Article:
The Virginia Tech shootings "triggered a lot of dark memories for us," David Kaczynski told ABC News. "You are so full of questions. We didn't know Ted was violent, and we felt the same isolation as the Cho family. It's hard to disassociate yourself from your family member."
Kaczynski said his family was so tortured they considered changing their name. "What life is left for you?" he asked. "Will you ever have the respect of other people again? When they finally got a statement from us, I would have rather walked through fire."
But immigration experts say the Cho family faces a grief compounded by living in a new culture. Poor and looking to forge a new life and a fresh future for their children, the Chos moved to Virginia a decade ago.
Their then 13-year-old son -- uncommunicative and troubled even as a toddler -- was caught between two worlds. His family worried about him, but never sought help.
Rising up the social ladder is hard for new immigrants, said Frederic Bemak, professor of education at Virginia's George Mason University, particularly when they are isolated.
"It's a tough road to uproot," said Bemak, who has worked with Asian refugees since 1982. Family dynamics change as children enter school, learn the language and more easily maneuver the new culture.
The burden of having a child with problems is even greater in "collectivist" cultures where families and community are held responsible for a child's upbringing. In such countries, which make up 70 percent of the world, "social networks predominate and the individual is secondary," Bemak said.
Americans seemed baffled by the outpouring of apologies from Korean groups, but having watched the reaction to Muslims after Sept. 11, Korean-Americans felt "a unique combination of fear of discrimination, shame and embarrassment -- and a reflection on them," said Bemak.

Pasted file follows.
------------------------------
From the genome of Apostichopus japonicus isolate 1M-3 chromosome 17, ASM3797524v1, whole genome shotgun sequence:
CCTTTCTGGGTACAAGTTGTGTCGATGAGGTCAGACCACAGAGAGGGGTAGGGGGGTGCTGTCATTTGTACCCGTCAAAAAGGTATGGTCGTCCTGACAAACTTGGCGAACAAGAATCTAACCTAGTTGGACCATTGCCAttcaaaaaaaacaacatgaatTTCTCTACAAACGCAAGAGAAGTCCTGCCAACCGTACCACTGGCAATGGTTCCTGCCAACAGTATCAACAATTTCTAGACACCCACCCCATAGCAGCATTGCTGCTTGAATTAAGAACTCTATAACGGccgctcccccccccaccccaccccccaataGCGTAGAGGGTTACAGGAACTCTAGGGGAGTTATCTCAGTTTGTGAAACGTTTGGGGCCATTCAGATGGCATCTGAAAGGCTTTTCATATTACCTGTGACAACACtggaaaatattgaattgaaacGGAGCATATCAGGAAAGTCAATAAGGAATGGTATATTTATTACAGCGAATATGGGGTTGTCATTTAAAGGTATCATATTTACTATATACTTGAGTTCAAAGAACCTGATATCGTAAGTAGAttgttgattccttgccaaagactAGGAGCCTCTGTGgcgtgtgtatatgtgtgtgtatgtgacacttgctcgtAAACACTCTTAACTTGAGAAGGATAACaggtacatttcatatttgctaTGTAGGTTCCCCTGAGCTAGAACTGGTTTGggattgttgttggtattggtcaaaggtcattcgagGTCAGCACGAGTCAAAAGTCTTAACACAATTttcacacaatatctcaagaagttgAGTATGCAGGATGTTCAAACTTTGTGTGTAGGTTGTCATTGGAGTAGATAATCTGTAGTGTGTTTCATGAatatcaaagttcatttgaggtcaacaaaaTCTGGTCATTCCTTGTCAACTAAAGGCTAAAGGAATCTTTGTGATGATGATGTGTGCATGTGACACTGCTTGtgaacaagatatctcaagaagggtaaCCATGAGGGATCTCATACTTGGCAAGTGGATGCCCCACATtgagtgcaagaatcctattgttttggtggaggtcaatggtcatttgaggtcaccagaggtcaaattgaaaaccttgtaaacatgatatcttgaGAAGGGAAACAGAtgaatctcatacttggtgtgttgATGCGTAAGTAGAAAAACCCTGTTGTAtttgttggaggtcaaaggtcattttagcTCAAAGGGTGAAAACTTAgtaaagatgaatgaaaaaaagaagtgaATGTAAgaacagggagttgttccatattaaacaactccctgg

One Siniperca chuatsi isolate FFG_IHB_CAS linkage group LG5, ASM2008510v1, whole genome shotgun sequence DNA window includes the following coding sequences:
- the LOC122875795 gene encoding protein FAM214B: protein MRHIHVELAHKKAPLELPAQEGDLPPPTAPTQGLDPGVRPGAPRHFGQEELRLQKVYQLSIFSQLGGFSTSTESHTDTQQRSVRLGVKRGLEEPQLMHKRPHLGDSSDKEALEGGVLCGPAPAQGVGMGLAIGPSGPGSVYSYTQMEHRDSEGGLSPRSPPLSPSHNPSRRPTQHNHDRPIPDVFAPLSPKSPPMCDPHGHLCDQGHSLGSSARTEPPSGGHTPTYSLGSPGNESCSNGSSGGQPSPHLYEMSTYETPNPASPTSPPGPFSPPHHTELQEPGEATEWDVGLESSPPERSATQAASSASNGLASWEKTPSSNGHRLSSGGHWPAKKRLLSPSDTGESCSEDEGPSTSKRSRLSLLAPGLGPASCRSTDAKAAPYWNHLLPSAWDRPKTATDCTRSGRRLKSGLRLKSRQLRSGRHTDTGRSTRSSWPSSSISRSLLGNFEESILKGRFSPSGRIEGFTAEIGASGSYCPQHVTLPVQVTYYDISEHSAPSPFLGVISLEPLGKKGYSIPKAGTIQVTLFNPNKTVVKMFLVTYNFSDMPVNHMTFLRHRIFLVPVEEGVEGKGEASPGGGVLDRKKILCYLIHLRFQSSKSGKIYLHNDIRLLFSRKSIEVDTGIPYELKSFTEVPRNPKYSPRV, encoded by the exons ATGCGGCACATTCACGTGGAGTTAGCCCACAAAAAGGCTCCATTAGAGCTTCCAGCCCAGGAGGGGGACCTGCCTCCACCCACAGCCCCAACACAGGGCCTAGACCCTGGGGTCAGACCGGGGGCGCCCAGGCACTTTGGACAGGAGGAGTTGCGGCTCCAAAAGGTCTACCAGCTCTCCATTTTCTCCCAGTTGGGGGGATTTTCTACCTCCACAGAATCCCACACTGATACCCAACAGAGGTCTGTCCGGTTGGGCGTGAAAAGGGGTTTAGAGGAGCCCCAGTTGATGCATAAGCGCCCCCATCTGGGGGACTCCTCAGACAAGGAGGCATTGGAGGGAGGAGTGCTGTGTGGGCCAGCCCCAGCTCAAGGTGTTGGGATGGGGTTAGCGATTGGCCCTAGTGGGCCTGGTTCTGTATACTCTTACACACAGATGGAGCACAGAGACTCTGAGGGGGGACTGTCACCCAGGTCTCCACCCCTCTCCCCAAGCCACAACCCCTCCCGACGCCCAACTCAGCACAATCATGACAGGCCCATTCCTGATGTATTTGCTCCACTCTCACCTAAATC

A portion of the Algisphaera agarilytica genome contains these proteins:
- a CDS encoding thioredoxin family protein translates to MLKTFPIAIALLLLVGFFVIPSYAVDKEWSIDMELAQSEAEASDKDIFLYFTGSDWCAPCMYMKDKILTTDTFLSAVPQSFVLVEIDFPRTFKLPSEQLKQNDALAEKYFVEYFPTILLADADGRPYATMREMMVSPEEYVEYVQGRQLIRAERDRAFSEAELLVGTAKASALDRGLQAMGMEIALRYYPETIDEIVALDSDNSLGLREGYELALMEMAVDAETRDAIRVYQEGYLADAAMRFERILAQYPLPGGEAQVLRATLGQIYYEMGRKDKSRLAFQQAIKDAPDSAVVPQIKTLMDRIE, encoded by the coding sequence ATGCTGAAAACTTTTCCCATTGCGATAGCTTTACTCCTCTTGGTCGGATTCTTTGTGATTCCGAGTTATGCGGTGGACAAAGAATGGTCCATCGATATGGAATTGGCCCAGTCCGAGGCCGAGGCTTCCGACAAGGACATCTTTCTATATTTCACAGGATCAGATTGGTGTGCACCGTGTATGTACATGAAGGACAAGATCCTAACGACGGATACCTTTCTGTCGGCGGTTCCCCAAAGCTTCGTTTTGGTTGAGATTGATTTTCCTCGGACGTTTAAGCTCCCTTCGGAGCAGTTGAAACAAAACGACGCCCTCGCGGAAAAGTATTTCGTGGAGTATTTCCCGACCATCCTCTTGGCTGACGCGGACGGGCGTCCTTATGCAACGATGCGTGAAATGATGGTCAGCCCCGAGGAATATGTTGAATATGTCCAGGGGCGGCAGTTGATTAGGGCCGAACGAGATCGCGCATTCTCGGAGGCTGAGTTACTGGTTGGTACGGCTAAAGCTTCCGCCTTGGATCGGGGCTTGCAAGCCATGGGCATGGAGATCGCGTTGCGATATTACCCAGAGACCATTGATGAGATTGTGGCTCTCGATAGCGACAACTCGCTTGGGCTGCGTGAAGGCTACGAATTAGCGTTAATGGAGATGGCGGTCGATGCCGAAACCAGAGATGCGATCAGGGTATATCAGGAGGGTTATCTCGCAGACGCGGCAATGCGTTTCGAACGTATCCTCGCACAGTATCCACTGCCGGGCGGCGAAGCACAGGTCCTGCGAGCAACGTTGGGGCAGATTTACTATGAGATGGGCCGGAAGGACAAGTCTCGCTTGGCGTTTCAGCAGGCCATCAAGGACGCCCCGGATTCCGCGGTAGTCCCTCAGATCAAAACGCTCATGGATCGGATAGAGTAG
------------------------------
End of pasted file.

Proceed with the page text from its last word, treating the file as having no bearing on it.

Some criticized the Cho family for waiting five days to respond, but Bemak said the shock of their son's crimes was paralyzing. "They had to regroup," he said. "I have a feeling they didn't know what to do and were running scared."
Finding help for Asian immigrants who deal with mental illness presents unique challenges, according to Sung Ha Suh, assistant professor of counseling at John Jay College of Criminal Justice in New York City.
"Our parents' generation valued action and hard work," said Suh, a Korean-American. "Emotion is a self-indulgence. You aspire for the capacity to control emotions, so going to a mental health professional is a foreign concept."
The Virginia Tech tragedy has forced Korean-Americans to think about their identity in a more public way, as they try to remain loyal to their heritage while becoming American, Suh said.
Since the shootings, Korean-American stereotypes have been sadly reinforced, said Professor Moon of Wellesley College. Americans often view them in extremes: gun-toting shop keepers who staved off looters in the Los Angeles riots or mathematical brainiacs who attend MIT. "We've read a lot of viscous commentary with too little information," said Moon.
Some have criticized the Cho family for not speaking directly to the media, instead offering a letter. But writing a statement "is an understandable response," said Moon. "For a lot of Koreans, to put something on paper is a very meaningful and sobering act and carries moral weight."